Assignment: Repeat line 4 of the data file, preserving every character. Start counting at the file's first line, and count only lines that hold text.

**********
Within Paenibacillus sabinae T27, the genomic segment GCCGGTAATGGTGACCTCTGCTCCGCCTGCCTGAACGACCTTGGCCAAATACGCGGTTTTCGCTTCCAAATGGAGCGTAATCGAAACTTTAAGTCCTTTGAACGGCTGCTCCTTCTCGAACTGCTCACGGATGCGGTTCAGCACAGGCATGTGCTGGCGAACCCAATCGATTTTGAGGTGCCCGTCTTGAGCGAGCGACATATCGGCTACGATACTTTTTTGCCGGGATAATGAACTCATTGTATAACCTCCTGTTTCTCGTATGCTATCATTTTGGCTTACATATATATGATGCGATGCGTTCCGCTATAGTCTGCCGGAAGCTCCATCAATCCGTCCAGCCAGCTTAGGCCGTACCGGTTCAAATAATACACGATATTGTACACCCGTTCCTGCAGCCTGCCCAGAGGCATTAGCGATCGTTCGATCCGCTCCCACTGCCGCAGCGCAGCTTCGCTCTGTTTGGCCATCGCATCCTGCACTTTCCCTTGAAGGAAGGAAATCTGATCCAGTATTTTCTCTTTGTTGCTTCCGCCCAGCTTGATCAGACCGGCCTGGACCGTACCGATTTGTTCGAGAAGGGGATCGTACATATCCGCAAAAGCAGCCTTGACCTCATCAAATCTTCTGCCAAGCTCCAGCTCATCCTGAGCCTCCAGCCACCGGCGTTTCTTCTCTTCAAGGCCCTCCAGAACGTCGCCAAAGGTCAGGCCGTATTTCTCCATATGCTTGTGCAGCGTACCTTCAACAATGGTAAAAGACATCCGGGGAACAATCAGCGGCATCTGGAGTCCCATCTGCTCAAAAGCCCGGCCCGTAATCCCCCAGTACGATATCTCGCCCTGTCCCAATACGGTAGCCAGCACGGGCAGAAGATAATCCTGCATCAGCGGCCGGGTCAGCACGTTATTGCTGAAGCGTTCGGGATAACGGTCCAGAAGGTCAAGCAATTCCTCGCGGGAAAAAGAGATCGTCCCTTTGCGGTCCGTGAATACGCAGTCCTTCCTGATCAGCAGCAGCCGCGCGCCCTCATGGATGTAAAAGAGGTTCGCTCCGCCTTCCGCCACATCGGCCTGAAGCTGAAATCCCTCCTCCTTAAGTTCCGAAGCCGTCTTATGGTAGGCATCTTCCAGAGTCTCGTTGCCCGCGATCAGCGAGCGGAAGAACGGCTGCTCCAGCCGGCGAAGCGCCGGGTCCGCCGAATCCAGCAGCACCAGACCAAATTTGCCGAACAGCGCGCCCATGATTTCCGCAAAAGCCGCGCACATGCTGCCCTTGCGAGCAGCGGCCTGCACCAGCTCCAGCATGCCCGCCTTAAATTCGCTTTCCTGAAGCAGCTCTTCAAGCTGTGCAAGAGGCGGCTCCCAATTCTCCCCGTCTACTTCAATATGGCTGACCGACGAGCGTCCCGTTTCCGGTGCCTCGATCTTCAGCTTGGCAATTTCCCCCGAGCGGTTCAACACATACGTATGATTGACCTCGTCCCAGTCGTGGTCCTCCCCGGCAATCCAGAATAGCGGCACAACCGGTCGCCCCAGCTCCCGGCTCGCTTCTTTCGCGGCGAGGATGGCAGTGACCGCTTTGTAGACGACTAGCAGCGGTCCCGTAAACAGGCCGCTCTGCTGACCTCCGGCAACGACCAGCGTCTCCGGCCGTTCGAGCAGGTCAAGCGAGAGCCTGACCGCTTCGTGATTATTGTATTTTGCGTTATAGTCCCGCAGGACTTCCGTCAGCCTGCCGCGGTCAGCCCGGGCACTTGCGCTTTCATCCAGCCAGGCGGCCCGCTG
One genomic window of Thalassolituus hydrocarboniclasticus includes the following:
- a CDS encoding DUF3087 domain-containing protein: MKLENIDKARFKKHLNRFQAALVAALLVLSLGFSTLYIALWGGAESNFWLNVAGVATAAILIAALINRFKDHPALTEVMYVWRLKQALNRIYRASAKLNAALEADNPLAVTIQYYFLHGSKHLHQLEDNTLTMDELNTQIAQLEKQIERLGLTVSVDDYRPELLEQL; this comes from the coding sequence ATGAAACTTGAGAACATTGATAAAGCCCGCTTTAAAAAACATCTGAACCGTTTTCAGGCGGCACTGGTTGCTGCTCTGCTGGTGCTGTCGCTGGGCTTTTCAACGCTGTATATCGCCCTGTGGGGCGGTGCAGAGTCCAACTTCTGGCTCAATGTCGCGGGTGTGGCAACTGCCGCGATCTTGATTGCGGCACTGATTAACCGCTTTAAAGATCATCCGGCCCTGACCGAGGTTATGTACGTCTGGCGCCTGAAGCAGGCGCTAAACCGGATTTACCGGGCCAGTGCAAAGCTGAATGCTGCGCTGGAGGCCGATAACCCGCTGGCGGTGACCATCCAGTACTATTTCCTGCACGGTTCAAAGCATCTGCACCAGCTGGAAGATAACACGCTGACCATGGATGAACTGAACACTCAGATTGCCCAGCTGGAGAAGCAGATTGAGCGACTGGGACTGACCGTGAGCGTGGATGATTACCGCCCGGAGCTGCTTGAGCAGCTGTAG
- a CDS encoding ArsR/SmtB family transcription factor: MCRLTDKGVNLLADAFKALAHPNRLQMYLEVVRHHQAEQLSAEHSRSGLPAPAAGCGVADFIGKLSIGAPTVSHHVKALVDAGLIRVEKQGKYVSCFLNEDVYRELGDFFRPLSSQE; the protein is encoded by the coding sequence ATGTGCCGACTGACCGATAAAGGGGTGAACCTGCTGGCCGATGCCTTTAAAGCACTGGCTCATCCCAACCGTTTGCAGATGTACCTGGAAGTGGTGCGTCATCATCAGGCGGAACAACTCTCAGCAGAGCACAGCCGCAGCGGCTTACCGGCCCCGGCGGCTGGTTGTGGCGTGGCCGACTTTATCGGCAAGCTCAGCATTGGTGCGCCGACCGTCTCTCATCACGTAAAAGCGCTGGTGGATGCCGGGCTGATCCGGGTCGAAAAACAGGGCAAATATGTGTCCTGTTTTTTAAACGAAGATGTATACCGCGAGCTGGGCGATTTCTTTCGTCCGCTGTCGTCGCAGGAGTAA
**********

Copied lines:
- a CDS encoding ArsR/SmtB family transcription factor: MCRLTDKGVNLLADAFKALAHPNRLQMYLEVVRHHQAEQLSAEHSRSGLPAPAAGCGVADFIGKLSIGAPTVSHHVKALVDAGLIRVEKQGKYVSCFLNEDVYRELGDFFRPLSSQE; the protein is encoded by the coding sequence ATGTGCCGACTGACCGATAAAGGGGTGAACCTGCTGGCCGATGCCTTTAAAGCACTGGCTCATCCCAACCGTTTGCAGATGTACCTGGAAGTGGTGCGTCATCATCAGGCGGAACAACTCTCAGCAGAGCACAGCCGCAGCGGCTTACCGGCCCCGGCGGCTGGTTGTGGCGTGGCCGACTTTATCGGCAAGCTCAGCATTGGTGCGCCGACCGTCTCTCATCACGTAAAAGCGCTGGTGGATGCCGGGCTGATCCGGGTCGAAAAACAGGGCAAATATGTGTCCTGTTTTTTAAACGAAGATGTATACCGCGAGCTGGGCGATTTCTTTCGTCCGCTGTCGTCGCAGGAGTAA